When I was a beginner rider, finding neutral gear on a motorcycle was damn difficult for me.
It was only through passage of time that I got that hang of shifting to neutral in my bike easily later.
So, how to find neutral on a motorcycle? To find the neutral gear, start with shifting to the first gear from whichever gear you are in. Once you have reached the first gear in the motorcycle, give a slight tap upwards to the gear shifter. The slight upshift will take you to the neutral gear on the bike.
Let us deep dive into the mechanics of finding neutral in a motorcycle, how to make sure you are in the neutral gear and problems to shift to neutral and their solutions.
Finding Neutral Gear On A Motorcycle
The neutral gear on a motorcycle can be found by first shifting down all the way down to the first gear and then slight upshift of the gear shifter to reach the neutral.
Usually, most modern bikes have a 1-N-2-3-4-5 gear pattern with down shifting lowering the gears and the upshifting increasing the gear positions.
If you want to reach the neutral gear in your motorcycle, you need to first shift to the first gear from whichever gear you are in. If you are already in the first gear, then good, things will be much faster.
So, push the gear shifter down all the way to reach the first gear. Say, if you are in the 4th gear, you need to push down the shifter three times to go through, 3rd, 2nd and finally to the 1st gear.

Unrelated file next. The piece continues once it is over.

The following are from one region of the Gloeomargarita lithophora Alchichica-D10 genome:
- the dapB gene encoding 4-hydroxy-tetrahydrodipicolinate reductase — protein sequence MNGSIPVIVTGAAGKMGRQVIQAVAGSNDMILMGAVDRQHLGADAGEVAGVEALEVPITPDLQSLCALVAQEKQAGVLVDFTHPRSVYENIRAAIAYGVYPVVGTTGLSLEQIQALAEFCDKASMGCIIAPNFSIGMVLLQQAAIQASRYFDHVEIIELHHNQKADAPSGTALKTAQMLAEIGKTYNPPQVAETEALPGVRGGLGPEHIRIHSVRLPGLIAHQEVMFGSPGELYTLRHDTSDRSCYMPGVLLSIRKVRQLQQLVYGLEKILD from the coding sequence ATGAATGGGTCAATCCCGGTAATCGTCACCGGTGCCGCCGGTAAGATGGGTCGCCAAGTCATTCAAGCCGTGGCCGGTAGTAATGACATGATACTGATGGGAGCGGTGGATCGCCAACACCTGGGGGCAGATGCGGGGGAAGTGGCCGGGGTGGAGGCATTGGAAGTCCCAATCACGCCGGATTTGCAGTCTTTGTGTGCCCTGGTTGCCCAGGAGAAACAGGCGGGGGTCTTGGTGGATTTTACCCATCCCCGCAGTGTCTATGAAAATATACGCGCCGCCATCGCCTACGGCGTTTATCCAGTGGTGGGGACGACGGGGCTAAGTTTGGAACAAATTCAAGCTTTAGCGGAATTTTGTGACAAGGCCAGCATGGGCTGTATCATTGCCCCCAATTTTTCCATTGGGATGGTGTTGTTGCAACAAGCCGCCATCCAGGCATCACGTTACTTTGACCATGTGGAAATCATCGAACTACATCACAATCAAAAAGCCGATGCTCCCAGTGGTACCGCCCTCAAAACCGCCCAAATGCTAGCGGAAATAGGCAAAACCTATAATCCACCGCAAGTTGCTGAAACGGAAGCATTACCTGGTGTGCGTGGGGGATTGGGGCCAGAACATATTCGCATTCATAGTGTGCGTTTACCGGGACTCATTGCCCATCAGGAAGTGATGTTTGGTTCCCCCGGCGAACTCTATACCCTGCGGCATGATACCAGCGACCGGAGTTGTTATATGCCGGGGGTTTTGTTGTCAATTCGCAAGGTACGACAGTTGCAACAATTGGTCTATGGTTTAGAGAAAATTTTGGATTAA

One important aspect to note here is that, you won’t be able to shift to neutral directly from second gear.
Pressing down the shifter from second gear in a 1-N-2-3-4-5 gear pattern will not take you to the neutral.
You need to go to the first gear and then and only then you can switch to the neutral.
Once you have reached the first gear position in your bike, give a slight tap upwards to the gear shifter. The slight upshift from the first gear should take the motorcycle to the neutral position.
If you shift up hard from the first gear, it will directly go to the second gear. You might need some practice to reach neutral if you are beginner.
Think of this slight up shift as half shifting from the first gear. A full shift will go to the second gear directly, whereas the half upshift will take you to the neutral.
Typical Gear Pattern: 1 N 2 3 4 5
Most modern motorcycles have the gear pattern of 1-N-2-3-4-5.
However, few motorcycle models have entirely different gear shift pattern.
For a detailed overview, check out our post on different motorcycle gear shift patterns.
For some of these gear patterns, neutral gear will be on the end. In these gear patterns, neutral gear will not be between the first and second gears. All you need to do is shift to the end of the gear to reach neutral position.
For the gear patterns where the neutral is not the end gear, rather is between the first and second gears, you need to shift to the first gear and then slight shift to the neutral gear.
Despite these different gear patterns across different motorcycle models, the most common one is the 1-N-2-3-4-5 gear pattern.
In this gear pattern (1-N-2-3-4-5), arriving at neutral gear is exactly as mentioned in the previous section.
You need to first shift to the first gear from whichever gear you are in. Once you have reached the first gear position in your bike, give a slight tap upwards to the gear shifter.
The slight upshift from the first gear should take the motorcycle to the neutral position.